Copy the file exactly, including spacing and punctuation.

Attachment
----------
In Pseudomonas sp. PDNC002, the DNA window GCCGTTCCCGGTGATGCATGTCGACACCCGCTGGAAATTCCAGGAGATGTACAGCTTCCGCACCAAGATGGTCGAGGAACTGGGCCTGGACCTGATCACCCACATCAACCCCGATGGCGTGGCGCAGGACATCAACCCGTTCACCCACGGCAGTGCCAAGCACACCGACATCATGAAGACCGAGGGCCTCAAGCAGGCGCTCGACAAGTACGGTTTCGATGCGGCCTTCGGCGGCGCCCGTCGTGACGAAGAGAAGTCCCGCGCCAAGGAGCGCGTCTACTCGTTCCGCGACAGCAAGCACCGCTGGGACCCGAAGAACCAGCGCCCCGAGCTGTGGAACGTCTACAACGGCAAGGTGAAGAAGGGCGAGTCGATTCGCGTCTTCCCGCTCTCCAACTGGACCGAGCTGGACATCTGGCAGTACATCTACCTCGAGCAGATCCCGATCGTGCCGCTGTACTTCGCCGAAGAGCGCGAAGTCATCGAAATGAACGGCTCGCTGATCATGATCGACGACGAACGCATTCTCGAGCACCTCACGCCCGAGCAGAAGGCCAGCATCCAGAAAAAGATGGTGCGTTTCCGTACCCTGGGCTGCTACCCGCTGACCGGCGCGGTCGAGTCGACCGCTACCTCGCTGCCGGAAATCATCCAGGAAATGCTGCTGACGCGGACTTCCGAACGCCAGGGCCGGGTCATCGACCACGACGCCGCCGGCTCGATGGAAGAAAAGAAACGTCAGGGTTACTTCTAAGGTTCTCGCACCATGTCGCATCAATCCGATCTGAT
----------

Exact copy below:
In Pseudomonas sp. PDNC002, the DNA window GCCGTTCCCGGTGATGCATGTCGACACCCGCTGGAAATTCCAGGAGATGTACAGCTTCCGCACCAAGATGGTCGAGGAACTGGGCCTGGACCTGATCACCCACATCAACCCCGATGGCGTGGCGCAGGACATCAACCCGTTCACCCACGGCAGTGCCAAGCACACCGACATCATGAAGACCGAGGGCCTCAAGCAGGCGCTCGACAAGTACGGTTTCGATGCGGCCTTCGGCGGCGCCCGTCGTGACGAAGAGAAGTCCCGCGCCAAGGAGCGCGTCTACTCGTTCCGCGACAGCAAGCACCGCTGGGACCCGAAGAACCAGCGCCCCGAGCTGTGGAACGTCTACAACGGCAAGGTGAAGAAGGGCGAGTCGATTCGCGTCTTCCCGCTCTCCAACTGGACCGAGCTGGACATCTGGCAGTACATCTACCTCGAGCAGATCCCGATCGTGCCGCTGTACTTCGCCGAAGAGCGCGAAGTCATCGAAATGAACGGCTCGCTGATCATGATCGACGACGAACGCATTCTCGAGCACCTCACGCCCGAGCAGAAGGCCAGCATCCAGAAAAAGATGGTGCGTTTCCGTACCCTGGGCTGCTACCCGCTGACCGGCGCGGTCGAGTCGACCGCTACCTCGCTGCCGGAAATCATCCAGGAAATGCTGCTGACGCGGACTTCCGAACGCCAGGGCCGGGTCATCGACCACGACGCCGCCGGCTCGATGGAAGAAAAGAAACGTCAGGGTTACTTCTAAGGTTCTCGCACCATGTCGCATCAATCCGATCTGAT